With the elimination of lead wires, it is possible to pre-charge a full stope (eg sub-level caving mining method) and fire every ring when required without sending personnel back to the dangerous brow area to connect lead lines, Orica says. Misfires related to damaged wires are eliminated and primers can be fired regardless of any dislocations of blasthole and/or charge.

The Ernest Henry mine, in north-eastern Australia, engaged Orica in 2016 to perform a demonstration of sub-level caving using WebGen. The mine wanted to reduce the time spent by personnel at the brow of the cave. With the use of WebGen they were successful in pre-loading the stope production rings and eliminating the need to return to the brow for hooking up.

At Newmont Goldcorps Musselwhite mine, productivity and ore recovery were the main drivers for looking into wireless blasting. Together with Orica, Musselwhite developed the TRP mining method where a temporary pillar is used to withhold backfill while the second mass blast (i-kon electronic detonators) of the stope is mucked out.

In March 2018, a team of Orica Technical Services Engineers commenced preparations and planning for the first wireless demonstration in Europe with the FQM Pyhsalmi mine, in Finland, the deepest mine in the continent.

At the time, the mine was scheduled to close in September 2019; most of the stopes had been mined out and the remaining stopes and pillars were becoming increasingly challenging to mine. Orica said: Pyhsalmi had developed a system to mine the stranded pillars, but this was incurring considerable time and costs. Pyhsalmi mine acknowledged that WebGen 100 could be a solution for the problems in retrieving remaining ore in difficult areas.

As a first stop, the Orica team of blasting specialists had to assess if the WebGen system would successfully function in Pyhsalmi mine. Before firing the WebGen shot it was important to investigate if the system would work in the mine and what the maximum signal reach would be for both the quad loop and cable loop antenna, the company said.

Pyhsalmi experiences occasional sulphur dust explosions and, therefore, personnel are not allowed to be underground while blasting, Orica said. As a result, blasting takes place at the end of the shift after the shift explosives supervisor checks everyone has vacated the mine.

In September 2018, the EMEA WebGen team returned to Pyhsalmi mine for the first wireless blast in Europe. The final three rings of stope 18b10-11 on Level 1,175 were selected for the demonstration blast.

For one of the wireless blasts, a stope would not be accessible after the first blast, but, as the stope could be pre-loaded with wireless detonators, the mine could blast and produce 4,000 t of extra ore that otherwise would have been sterilised.

Katja Sahala, Mine Planning Engineer, FQM Pyhsalmi mine, said she saw the WebGen wireless system as helping operations in several applications such as when ore needs to be left behind to support pillars, or where there is weak rock, or fill and selective mining is required.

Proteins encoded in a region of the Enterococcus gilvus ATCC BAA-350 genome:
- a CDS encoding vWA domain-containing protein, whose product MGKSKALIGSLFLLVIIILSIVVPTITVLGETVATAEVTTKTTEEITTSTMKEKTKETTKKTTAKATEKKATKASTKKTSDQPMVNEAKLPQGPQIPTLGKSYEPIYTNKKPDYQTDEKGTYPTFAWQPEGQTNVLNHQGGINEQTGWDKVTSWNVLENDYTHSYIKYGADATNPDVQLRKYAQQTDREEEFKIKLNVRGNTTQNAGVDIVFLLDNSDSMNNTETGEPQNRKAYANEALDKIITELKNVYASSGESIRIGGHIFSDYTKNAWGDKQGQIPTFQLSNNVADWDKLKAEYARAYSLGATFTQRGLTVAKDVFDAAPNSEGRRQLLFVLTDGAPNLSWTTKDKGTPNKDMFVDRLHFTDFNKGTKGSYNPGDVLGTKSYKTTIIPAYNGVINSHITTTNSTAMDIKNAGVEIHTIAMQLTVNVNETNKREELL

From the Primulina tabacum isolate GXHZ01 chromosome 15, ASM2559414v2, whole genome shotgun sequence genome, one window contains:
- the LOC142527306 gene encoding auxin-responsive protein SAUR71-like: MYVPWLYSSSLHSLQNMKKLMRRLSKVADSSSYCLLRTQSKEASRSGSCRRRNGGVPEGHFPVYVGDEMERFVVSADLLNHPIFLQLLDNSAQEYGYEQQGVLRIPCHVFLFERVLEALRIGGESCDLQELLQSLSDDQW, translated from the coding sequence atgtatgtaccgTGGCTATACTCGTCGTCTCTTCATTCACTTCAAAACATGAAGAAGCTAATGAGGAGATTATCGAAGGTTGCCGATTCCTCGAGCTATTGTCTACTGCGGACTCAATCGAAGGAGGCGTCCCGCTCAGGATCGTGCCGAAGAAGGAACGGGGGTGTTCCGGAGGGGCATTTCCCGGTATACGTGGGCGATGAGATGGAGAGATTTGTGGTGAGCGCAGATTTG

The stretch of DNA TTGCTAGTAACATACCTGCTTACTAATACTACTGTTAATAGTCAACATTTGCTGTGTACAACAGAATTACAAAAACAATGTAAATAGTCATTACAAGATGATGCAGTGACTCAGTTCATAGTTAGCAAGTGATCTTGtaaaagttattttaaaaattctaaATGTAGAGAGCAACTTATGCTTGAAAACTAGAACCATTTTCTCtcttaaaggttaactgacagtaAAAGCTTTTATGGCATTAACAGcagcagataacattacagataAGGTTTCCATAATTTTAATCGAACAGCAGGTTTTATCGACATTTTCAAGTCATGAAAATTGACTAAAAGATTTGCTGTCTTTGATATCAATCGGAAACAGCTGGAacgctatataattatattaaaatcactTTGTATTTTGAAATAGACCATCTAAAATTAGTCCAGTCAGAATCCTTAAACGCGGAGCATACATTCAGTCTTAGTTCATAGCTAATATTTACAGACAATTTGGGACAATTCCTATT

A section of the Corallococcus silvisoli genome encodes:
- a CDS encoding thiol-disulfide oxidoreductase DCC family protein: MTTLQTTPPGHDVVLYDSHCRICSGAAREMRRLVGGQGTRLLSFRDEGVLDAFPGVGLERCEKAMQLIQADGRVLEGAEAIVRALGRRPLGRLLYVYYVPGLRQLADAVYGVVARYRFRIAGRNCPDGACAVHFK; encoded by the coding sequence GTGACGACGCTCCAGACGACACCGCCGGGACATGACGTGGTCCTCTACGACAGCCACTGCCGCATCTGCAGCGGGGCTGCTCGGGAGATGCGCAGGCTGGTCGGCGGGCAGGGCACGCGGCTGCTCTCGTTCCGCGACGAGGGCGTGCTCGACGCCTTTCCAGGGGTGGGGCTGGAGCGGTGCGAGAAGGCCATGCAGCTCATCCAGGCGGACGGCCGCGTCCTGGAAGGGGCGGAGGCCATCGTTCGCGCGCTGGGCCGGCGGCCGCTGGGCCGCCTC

She said: In uphole charging, you need to work close or even below an open face during drilling and blasting. If its possible to drill and charge an entire stope before the first hole is fired, then safety will surely be improved.

Orica said wireless blasting is a new and exciting technology that eliminates the use of cumbersome and complex wiring hook-ups while having the accuracy of an electronic detonator. It has already enabled safer work methods and mining techniques that increase recovery, productivity and efficiency, according to the company.

It concluded: Many technical and regulatory challenges will be faced by wireless blasting, but it is a fundamental step in the automation of the explosives charging and blasting process. With the first WebGen blasts at FQM Pyhsalmi mine, wireless blasting is no longer a dream in Europe, but a reality.

glencore begins shaft hoisting from ernest henry underground | e & mj

glencore begins shaft hoisting from ernest henry underground | e & mj

Glencore reported on June 25 that the new, 1-km-deep hoisting shaft at its Ernest Henry mine near Cloncurry in northwest Queens-land, Australia, had begun operations. The shaft is a key element of an A$589 million project to transition the Ernest Henry mine from open-pit to underground production. Mine production will ramp up from 3 million to 6 million mt/y in 2015, and production of metal in concentrate will similarly double to 50,000 metric tons per year (mt/y) of copper and 70,000 oz/y of gold over an extended mine life to 2026.

The Ernest Henry underground project began in December 2009 and has included more than 50 km of underground development accessed by a 6-km decline; construction of associated infrastructure, including an underground primary crusher and 1.2 km of below-surface and overland conveyors to transport ore to and from the hoisting system; installation of a 75-m-high permanent headframe to house the hoisting system, which has capacity to lift around 1,000 mt/h; and reconfiguring the concentrator to align with the underground production rate.

The underground mine utilizes an innovative sublevel caving mining method and is currently operating across four production levels. Ore has been trucked to surface via the decline since December 2011, and the decline will continue to be used as the main access point for the underground workforce over the life of the mine.

Glencore COO for copper assets in North Queensland Mike Westerman said, Our assets in Mount Isa and at Ernest Henry accounted for around 14% of Glencores global copper production in 2013. This investment in Ernest Henry has effectively added 14 years to the life of the mine to 2026.